A Q&A with the Creator of "I Write Like": "The Algorithm is Not a Rocket Science"

by Katjusa Cisar


This week’s meme is I Write Like, a new website that uses an algorithm of mysterious methodology to tell you which author’s work your writing most resembles. You enter some text-”your latest blog post, journal entry, comment, chapter of your unfinished book”-and a split-second later, it spits out the html code for a blog-ready badge: “I Write Like H.P. Lovecraft,” or any of the 49 other authors in its database. It’s hard science and great literature, together at last! Well, kind of.

I Write Like’s science has already been strung up and dissected: Gawker’s Max Read inputted Mel Gibson’s latest phone rant, got Margaret Atwood and came to an unfavorable opinion; Paste magazine got an “I Write Like Stephen King” badge after entering a few Big Boi rhymes; Margaret Atwood herself pasted in a sample of her own writing and got … Stephen King.

So take the site’s web address-iwl.me-as indication of how seriously we should be taking its diagnoses.

Dmitry Chestnykh is the creator of I Write Like. He’s a 27-year-old Russian software developer living in Montenegro. His company, Coding Robots, also offers a blog-writing program and an application to keep diaries.

He answered a few of my questions via e-mail Thursday night, explaining how his algorithm is like a spam-detector, how he plans to sustain the site beyond short-lived meme, and why he’s totally unqualified to analyze writing but still thinks I Write Like is useful.

[A note: since English is not his first language, he asked me to fix any grammatical or style errors in his answers. He barely made any mistakes, predictably putting the typically pitiful American foreign language skills to shame. I just fixed an awkward construction here and there. Based on I Write Like’s calculations, by the way, Chestnykh’s writing style here is most like David Foster Wallace.]

How and why did you get into software development as a career?
I think I got my first computer at 13, and after I used it for a few months, I knew I wanted to write programs for it. It’s a lot of fun to have something made by you do something for you. While at university I launched my tiny software business and have been working on it full-time since then.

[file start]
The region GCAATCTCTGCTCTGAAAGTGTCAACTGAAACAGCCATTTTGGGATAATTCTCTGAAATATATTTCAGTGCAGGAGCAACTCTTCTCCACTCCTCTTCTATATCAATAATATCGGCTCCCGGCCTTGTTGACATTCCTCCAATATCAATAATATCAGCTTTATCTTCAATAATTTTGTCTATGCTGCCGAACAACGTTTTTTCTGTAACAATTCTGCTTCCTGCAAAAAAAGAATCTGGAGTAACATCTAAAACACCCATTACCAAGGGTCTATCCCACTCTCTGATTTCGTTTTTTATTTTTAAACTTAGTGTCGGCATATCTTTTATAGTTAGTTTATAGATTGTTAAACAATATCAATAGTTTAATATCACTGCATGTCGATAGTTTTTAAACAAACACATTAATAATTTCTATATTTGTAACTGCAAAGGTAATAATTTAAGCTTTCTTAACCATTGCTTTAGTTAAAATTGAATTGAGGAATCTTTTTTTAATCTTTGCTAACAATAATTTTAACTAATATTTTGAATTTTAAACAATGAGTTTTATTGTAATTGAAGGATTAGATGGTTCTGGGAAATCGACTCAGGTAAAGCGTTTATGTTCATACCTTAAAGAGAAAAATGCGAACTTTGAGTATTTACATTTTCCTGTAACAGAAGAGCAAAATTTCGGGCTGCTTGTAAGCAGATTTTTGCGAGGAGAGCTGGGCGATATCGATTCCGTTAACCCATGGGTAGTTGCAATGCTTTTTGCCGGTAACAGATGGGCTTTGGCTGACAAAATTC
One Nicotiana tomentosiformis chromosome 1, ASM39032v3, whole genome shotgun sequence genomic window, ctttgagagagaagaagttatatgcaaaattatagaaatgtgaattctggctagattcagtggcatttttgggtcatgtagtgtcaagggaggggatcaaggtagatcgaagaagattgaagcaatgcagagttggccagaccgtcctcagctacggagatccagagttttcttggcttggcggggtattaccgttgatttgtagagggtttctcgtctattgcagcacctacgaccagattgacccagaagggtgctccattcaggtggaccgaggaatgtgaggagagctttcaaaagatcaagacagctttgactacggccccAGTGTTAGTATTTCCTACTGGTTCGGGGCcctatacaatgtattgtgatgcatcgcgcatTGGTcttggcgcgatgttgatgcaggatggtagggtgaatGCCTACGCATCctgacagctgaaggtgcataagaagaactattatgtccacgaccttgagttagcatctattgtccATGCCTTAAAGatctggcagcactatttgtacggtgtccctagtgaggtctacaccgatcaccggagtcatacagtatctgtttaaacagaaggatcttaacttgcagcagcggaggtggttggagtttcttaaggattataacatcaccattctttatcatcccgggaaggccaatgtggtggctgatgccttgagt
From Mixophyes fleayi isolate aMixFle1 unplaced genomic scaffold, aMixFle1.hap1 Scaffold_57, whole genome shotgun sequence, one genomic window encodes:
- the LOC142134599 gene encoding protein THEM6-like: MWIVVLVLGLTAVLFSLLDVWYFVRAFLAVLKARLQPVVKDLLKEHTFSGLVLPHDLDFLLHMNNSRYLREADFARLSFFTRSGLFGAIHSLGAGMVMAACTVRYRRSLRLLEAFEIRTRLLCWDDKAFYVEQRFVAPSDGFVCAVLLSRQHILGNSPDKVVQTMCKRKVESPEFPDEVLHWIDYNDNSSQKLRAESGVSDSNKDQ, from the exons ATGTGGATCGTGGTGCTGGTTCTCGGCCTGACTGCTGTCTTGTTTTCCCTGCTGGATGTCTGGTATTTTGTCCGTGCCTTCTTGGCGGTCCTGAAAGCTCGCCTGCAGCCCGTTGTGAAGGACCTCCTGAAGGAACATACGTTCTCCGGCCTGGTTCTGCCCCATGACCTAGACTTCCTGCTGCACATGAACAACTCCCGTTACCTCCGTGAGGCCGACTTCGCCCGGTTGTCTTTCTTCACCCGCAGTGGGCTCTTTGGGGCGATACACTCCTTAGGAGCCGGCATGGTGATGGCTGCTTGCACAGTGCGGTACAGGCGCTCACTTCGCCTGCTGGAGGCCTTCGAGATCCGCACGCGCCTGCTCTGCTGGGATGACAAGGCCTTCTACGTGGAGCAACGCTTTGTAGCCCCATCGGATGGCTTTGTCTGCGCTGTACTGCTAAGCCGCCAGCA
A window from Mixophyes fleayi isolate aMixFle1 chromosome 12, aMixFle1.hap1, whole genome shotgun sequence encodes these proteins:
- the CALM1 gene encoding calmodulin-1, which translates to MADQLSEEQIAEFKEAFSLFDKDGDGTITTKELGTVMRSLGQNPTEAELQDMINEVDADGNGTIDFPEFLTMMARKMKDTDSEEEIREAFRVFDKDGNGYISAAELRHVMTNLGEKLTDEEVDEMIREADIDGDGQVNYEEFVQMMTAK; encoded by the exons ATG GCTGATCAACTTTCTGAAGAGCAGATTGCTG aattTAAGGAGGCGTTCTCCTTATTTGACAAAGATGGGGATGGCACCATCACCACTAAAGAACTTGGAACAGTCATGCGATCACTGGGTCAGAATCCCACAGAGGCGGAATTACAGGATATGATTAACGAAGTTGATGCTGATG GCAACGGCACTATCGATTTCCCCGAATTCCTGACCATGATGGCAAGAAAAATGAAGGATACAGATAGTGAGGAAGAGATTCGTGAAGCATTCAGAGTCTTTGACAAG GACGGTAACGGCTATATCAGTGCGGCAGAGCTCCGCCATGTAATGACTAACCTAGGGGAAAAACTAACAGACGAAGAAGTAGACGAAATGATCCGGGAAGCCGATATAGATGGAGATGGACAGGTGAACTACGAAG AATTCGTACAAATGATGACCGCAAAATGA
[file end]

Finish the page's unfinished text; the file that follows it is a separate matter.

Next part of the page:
Where did you first get the idea for I Write Like? Was it an idea you discussed/developed with friends, or did you go it alone?
Late at night I was looking for ways to promote my software. I had tried a few marketing things before and was going through a checklist to find what I had missed. Then the idea of making a fun badge came to me. Since most of our (Coding Robots’) programs were about writing, I immediately thought of comparing people’s writing, and began coding. I hadn’t discussed it with anyone before putting it online.

What makes you qualified to analyze literature like this?
Nothing, really. I’m the kind of person who is not qualified in a subject before jumping into it. (Good thing I didn’t try to become a medical doctor or a rocket scientist!) This is my way of learning: when I want to do something, I do it, learning along the way.

Who are your favorite authors? Do you read more literature in English or Russian (or other languages)?
I think I read more literature in English. It’s hard to name my favorite writers because there are so many of them. To name a few: Gabriel García Márquez (unfortunately, I don’t know Spanish yet, so I read his works in Russian translation), Agatha Christie, Stephen King, Ernest Hemingway. But there are many of those whose works I haven’t had time to read yet.

How many authors are currently in the database? How did you decide which authors to include?
The current version includes 50 writers. First versions included authors from the bestsellers list on Wikipedia, top downloaded books from The Gutenberg Project (a public library of out-of-copyright books), and the ones I could remember. Later versions included authors suggested by users.

When are you going to add explanations for the algorithm for each author? Why haven’t you included this already — why keep it secret?